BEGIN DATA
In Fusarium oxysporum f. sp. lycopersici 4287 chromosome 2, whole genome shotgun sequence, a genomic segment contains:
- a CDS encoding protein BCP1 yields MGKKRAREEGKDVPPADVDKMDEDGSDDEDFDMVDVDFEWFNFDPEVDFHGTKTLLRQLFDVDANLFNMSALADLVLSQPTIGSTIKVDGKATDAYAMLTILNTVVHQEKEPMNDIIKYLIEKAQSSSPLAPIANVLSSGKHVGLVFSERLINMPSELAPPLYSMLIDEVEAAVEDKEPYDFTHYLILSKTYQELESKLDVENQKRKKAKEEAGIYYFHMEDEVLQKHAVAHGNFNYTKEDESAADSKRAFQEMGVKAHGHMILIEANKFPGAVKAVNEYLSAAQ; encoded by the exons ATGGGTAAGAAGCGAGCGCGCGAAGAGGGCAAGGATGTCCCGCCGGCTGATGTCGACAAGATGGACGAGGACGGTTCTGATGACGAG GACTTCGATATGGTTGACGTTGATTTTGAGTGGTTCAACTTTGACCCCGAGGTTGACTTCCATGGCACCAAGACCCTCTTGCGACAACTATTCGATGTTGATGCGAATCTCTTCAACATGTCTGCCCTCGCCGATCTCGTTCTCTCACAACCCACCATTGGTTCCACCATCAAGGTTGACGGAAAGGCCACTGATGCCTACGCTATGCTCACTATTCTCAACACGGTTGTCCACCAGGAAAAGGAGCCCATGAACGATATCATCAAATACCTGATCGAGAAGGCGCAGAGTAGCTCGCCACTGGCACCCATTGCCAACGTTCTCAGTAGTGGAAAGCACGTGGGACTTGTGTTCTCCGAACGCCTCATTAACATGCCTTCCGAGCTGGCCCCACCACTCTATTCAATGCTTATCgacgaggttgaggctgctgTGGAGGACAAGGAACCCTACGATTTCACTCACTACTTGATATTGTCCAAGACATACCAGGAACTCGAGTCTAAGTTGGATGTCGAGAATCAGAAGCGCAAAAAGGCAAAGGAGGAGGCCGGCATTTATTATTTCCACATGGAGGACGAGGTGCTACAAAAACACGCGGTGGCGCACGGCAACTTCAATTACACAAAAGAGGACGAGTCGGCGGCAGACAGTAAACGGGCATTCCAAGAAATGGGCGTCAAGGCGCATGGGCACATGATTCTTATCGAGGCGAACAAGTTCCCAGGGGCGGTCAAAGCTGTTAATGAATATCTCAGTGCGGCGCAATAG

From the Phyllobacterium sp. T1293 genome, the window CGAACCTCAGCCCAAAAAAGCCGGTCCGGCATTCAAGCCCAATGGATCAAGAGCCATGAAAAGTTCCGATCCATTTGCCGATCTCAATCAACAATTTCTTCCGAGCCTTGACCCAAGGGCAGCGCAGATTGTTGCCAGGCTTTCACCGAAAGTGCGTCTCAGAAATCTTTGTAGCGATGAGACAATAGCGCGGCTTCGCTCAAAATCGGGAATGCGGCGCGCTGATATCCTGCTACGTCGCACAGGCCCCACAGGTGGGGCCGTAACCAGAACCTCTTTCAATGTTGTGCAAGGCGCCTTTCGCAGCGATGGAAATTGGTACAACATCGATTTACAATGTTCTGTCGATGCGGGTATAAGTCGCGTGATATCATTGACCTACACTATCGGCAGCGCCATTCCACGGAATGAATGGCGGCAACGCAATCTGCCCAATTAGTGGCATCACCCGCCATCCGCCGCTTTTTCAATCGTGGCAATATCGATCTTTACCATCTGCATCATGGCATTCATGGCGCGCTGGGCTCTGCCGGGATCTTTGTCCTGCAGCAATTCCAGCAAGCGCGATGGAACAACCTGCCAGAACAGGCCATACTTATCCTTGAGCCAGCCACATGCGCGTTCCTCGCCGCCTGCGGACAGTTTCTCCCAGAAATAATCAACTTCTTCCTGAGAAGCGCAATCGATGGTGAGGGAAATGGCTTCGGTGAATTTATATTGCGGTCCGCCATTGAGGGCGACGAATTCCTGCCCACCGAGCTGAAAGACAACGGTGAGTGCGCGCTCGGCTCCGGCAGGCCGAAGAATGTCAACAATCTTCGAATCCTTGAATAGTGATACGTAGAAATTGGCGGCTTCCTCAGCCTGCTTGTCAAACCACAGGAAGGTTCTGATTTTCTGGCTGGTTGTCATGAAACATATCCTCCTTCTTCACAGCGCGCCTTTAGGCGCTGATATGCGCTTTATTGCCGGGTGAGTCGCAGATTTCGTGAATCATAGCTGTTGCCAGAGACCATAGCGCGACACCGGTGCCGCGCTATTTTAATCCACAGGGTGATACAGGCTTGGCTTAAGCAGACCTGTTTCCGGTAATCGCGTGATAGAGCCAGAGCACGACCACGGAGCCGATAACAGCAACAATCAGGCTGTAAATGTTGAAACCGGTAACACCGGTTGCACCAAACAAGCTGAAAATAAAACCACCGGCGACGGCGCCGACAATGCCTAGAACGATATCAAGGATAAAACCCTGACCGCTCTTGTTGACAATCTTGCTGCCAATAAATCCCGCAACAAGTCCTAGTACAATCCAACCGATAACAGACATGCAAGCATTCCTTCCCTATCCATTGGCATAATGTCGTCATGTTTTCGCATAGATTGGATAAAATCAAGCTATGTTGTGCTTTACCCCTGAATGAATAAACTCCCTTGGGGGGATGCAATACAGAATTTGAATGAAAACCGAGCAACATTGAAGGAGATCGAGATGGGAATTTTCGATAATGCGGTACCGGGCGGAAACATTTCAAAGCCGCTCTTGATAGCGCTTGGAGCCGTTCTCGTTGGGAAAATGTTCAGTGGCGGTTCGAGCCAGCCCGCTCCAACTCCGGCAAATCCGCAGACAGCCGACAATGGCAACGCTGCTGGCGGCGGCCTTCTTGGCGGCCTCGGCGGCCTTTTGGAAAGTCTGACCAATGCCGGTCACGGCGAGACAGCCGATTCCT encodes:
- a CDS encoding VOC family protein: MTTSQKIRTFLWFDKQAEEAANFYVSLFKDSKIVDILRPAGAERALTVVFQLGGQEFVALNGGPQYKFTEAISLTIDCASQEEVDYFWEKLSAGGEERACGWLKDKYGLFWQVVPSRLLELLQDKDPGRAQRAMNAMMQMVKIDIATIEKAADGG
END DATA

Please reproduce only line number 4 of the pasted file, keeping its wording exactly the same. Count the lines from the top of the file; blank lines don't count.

- a CDS encoding VOC family protein: MTTSQKIRTFLWFDKQAEEAANFYVSLFKDSKIVDILRPAGAERALTVVFQLGGQEFVALNGGPQYKFTEAISLTIDCASQEEVDYFWEKLSAGGEERACGWLKDKYGLFWQVVPSRLLELLQDKDPGRAQRAMNAMMQMVKIDIATIEKAADGG